Michael Wood, Jr. served in the Baltimore police department for 11 years, including time as a detective and sergeant. He left the department in early 2014, more than a year before black Baltimore resident Freddie Gray died after being held and allegedly mistreated in police custody.
Yesterday (June 24), the same day that Gray’s autopsy was released to the Baltimore Sun revealing “high-energy injuries” he probably sustained from being shackled and tossed around in the back of a police van, Wood took to Twitter to reveal some of the misconduct that he claims to have seen as an officer.
He said on Twitter he would continue posting these daily, and continued today.
Quartz reached out to current Baltimore police lieutenant Anthony Proctor, who has served in the department for 20 years, including about a year in which he supervised Wood. Proctor wrote a letter of recommendation for Wood, posted on LinkedIn, after Wood left the force last year. Proctor tells Quartz he has not seen the tweets, but when told the content of some of them said he did not experience or hear about these allegations when working with Wood or at any point during Proctor’s time in the department. And if Wood did observe them, he should have reported them, Proctor says. “If those things were observed it should have been addressed immediately at that time,” Proctor says. “The culture that I grew up in, we were quick to address the issues with one another because we wanted to ensure that one—we were safe, and two—the citizens were safe.”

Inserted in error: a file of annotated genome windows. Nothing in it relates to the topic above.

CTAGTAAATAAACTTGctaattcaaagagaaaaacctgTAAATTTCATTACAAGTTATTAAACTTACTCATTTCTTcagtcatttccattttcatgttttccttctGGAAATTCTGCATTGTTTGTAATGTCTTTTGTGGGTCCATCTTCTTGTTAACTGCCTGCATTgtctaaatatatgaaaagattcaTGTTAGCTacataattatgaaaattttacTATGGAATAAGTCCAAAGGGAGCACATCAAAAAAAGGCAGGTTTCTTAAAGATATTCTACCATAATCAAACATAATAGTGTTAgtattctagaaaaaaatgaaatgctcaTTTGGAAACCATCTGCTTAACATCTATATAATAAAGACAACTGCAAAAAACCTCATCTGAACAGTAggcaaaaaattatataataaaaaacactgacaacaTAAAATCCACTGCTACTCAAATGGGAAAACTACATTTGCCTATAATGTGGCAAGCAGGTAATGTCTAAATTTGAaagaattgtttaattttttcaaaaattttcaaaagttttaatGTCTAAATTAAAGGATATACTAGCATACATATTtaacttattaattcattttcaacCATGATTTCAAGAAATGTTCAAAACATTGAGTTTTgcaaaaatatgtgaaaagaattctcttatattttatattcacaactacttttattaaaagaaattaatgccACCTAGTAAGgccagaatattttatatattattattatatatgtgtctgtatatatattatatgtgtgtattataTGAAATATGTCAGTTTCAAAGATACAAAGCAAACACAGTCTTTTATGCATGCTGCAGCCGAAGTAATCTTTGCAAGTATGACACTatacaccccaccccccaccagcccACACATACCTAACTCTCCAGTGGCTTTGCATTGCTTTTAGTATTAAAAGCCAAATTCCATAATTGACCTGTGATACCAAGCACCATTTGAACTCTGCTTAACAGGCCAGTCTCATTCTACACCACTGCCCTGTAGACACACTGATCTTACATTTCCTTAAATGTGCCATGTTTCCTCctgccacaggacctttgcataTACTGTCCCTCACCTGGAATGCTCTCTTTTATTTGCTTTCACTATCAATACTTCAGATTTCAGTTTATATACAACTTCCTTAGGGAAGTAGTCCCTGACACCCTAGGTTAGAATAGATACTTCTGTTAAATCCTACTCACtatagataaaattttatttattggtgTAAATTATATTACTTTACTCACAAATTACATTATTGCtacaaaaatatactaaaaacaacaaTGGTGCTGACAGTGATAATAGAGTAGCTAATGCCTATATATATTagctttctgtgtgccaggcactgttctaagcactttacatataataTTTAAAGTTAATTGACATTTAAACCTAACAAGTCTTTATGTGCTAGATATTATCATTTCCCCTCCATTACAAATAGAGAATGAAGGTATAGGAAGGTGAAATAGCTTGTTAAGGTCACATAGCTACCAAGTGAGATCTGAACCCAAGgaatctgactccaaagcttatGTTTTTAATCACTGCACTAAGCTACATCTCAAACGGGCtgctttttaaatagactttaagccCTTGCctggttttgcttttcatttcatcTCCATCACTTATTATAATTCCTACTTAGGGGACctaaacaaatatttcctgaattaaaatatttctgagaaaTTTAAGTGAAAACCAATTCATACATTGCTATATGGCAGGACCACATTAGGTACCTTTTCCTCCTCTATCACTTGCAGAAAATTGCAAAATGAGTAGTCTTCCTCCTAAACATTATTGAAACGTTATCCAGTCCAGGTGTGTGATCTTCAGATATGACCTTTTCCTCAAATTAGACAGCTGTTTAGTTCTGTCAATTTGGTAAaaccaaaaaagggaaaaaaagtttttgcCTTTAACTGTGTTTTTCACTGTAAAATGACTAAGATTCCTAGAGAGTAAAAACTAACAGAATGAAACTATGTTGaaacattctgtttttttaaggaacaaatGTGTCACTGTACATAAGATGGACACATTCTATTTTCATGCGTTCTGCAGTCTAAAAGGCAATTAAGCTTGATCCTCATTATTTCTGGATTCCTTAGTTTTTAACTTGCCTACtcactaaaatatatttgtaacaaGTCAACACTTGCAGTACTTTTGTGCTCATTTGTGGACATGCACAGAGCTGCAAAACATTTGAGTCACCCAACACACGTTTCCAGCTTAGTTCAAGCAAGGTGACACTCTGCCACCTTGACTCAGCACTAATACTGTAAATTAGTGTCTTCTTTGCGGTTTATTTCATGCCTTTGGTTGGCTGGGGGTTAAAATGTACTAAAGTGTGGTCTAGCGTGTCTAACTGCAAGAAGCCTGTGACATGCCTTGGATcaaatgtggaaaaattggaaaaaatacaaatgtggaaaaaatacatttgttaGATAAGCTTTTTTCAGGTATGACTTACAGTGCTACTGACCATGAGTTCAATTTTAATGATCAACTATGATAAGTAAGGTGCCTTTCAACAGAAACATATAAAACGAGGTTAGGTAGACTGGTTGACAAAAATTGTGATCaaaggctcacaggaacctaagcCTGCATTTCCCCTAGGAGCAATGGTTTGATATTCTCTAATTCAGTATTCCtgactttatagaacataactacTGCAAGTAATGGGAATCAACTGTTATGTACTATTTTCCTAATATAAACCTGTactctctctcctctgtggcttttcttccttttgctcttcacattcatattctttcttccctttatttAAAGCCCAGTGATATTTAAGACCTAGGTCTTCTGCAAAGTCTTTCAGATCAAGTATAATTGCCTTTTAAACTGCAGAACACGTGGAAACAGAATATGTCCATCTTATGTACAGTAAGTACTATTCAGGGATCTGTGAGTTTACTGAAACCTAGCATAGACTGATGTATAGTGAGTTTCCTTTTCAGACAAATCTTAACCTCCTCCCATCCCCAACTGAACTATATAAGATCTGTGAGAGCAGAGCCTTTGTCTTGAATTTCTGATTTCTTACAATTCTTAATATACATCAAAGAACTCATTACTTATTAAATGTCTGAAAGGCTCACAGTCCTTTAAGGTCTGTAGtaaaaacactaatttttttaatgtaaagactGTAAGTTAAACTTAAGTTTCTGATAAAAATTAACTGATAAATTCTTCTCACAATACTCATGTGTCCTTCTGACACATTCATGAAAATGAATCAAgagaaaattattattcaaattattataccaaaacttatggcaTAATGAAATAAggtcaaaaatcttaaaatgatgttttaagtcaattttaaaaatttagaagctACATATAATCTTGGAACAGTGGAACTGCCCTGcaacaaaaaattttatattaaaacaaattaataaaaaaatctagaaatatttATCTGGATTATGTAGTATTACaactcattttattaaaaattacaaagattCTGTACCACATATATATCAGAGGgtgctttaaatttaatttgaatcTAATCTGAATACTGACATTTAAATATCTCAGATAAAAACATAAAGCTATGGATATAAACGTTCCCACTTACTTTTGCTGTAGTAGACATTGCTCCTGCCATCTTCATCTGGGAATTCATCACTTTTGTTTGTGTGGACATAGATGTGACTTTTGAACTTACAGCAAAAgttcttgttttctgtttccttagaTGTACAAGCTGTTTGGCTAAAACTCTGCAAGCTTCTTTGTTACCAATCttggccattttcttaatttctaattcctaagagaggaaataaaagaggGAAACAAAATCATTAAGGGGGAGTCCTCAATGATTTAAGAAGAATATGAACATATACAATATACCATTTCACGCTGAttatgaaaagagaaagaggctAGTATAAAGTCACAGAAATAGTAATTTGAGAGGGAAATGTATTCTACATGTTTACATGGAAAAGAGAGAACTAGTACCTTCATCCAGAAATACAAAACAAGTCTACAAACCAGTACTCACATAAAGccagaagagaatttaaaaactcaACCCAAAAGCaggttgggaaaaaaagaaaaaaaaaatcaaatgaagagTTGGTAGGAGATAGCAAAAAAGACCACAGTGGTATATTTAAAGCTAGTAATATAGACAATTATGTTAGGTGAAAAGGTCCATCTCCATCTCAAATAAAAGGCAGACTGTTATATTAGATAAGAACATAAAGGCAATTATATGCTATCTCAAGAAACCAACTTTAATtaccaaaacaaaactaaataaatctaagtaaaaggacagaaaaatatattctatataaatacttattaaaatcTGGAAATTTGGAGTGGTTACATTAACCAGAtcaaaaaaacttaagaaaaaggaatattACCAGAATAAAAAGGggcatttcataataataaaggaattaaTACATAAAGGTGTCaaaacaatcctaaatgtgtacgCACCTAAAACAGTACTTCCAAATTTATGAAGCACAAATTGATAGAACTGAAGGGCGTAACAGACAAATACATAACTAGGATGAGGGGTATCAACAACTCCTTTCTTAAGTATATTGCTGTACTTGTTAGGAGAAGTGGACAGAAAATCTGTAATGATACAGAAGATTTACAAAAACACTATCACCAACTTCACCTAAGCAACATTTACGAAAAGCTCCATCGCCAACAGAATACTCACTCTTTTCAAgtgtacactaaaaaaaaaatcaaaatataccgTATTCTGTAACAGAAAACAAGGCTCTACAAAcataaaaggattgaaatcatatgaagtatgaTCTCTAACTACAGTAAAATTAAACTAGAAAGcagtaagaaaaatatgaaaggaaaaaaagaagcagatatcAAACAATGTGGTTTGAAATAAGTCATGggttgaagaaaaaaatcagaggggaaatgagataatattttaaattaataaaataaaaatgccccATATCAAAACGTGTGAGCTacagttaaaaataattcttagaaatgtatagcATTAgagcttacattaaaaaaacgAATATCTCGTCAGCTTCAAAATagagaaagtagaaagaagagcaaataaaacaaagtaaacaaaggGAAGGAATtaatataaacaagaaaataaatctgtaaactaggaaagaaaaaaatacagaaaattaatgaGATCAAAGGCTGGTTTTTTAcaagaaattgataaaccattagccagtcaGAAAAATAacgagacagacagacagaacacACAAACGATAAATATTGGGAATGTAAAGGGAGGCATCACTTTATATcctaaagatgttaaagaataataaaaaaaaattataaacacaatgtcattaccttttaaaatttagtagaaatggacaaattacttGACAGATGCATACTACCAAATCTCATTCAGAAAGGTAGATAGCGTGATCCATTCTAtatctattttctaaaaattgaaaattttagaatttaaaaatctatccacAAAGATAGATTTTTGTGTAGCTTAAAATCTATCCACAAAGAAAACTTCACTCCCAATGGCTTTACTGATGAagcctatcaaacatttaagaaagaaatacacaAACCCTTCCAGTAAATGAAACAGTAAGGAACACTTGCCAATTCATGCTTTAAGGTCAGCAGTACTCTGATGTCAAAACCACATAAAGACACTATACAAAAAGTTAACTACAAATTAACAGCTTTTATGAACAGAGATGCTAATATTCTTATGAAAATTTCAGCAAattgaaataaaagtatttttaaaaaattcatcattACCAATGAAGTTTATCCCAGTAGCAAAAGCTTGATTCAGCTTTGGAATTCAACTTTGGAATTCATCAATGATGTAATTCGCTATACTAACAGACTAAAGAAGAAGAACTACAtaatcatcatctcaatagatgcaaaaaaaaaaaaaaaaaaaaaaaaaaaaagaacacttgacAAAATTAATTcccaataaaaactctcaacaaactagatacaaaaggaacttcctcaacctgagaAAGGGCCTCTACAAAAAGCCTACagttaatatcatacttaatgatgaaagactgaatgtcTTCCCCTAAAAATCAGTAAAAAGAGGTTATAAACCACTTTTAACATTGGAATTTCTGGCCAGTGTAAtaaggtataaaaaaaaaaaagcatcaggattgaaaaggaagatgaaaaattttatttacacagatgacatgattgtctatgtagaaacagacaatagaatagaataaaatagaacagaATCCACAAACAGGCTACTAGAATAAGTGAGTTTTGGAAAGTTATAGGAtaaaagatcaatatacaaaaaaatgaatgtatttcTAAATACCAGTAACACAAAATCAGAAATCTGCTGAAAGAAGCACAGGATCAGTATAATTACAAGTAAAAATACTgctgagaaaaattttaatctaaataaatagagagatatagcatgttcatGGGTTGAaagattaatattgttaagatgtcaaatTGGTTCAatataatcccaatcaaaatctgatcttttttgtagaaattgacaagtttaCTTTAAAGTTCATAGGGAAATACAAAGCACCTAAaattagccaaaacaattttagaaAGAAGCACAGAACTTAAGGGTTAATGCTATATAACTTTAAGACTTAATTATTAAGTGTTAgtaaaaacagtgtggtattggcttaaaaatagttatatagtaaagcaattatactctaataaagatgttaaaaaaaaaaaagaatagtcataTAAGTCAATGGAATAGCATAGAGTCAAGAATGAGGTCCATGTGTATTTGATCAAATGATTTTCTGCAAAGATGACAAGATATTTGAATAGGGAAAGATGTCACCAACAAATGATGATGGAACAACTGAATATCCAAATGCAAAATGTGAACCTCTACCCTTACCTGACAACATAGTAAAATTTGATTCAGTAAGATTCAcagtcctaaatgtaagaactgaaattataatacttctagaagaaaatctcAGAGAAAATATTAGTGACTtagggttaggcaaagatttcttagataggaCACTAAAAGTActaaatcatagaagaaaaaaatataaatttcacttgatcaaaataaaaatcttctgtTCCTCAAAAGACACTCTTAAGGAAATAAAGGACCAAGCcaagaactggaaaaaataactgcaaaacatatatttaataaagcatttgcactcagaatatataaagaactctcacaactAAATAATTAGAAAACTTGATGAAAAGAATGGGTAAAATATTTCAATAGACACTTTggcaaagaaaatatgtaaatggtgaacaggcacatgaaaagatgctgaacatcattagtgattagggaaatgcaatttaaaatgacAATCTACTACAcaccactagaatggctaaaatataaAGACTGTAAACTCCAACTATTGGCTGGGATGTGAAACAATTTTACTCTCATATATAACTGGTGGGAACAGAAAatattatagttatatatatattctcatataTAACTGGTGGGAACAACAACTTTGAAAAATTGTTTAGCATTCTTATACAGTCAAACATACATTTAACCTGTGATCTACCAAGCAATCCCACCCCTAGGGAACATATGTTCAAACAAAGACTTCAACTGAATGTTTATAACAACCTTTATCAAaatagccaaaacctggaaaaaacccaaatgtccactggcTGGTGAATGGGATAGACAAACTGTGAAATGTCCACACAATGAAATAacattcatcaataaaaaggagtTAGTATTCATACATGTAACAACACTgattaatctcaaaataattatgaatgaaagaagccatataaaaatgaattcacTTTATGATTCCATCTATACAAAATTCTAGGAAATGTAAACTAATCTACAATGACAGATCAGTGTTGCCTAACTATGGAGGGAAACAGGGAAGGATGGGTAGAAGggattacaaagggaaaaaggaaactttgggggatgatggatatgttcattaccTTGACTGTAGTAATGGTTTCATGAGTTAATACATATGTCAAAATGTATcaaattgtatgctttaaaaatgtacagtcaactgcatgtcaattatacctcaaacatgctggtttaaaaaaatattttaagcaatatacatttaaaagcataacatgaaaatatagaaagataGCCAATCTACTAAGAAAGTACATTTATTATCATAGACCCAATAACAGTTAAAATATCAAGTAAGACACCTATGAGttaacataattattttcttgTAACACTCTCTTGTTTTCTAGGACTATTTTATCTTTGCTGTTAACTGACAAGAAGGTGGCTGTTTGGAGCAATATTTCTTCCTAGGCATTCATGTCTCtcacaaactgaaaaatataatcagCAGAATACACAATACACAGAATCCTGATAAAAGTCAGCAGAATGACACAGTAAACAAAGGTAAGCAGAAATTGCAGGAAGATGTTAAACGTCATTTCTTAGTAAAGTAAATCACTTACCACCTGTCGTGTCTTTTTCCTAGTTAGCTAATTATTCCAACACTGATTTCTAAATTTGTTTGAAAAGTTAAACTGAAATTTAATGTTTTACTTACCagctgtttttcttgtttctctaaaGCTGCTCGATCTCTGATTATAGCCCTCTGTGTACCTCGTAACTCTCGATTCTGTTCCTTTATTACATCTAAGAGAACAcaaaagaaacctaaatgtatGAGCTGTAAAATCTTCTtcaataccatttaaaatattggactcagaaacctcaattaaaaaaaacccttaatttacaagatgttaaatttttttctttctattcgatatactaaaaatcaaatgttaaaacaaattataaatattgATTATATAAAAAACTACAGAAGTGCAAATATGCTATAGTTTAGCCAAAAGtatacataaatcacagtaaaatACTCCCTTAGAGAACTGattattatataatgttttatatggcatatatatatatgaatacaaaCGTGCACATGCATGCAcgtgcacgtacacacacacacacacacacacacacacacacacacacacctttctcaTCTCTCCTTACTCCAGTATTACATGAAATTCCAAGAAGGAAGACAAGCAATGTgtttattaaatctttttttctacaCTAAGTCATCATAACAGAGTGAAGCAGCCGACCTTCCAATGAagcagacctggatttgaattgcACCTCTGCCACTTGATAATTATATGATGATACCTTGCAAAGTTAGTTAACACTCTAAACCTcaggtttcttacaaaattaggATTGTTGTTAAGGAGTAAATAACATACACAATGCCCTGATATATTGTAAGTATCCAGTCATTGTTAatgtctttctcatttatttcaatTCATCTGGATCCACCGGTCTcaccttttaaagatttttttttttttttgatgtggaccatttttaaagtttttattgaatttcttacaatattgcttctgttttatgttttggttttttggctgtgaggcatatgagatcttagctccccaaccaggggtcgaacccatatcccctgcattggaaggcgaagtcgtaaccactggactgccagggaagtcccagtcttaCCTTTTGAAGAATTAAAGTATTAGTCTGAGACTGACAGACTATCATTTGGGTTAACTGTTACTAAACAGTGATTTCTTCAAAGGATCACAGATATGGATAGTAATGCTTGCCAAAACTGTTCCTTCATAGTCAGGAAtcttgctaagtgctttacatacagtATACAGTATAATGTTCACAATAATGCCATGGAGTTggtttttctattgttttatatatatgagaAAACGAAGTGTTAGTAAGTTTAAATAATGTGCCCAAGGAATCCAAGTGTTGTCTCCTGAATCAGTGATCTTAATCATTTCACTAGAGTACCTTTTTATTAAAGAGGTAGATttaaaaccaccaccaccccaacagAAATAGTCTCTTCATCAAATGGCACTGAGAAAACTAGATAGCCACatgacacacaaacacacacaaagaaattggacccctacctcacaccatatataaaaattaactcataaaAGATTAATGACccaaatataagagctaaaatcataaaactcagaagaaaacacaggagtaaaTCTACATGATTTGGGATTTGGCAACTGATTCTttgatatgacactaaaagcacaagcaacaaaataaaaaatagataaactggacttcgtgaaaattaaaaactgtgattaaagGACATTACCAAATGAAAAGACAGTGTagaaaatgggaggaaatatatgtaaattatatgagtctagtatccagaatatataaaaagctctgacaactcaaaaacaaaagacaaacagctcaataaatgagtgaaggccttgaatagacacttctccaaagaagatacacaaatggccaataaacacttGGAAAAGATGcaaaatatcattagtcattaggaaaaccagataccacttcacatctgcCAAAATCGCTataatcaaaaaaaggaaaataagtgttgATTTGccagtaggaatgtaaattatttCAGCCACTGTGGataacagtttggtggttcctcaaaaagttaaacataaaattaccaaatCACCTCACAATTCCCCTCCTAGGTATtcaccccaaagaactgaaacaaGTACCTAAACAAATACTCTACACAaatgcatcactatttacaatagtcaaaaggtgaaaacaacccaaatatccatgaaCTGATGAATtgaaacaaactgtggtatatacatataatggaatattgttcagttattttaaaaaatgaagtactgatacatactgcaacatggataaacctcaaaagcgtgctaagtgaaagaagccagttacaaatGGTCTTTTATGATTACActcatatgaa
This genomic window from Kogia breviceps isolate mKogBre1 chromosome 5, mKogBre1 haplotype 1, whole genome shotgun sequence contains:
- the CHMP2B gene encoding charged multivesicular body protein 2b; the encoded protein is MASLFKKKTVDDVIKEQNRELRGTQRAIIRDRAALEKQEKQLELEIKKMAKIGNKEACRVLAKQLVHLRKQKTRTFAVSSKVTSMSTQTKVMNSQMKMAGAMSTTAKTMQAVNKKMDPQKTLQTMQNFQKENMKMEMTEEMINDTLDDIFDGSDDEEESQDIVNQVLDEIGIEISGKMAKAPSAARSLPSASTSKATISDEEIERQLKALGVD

When asked on Twitter what he regrets most, Wood included “not speaking earlier” in his list. He also wrote that it took distance from the department to recognize some of the wrongs.
Others on Twitter thanked Wood for publicizing what they said many Baltimore residents already knew.
Here’s what he’ll be talking about tomorrow:
Quartz has reached out to Wood and will update the story with a response.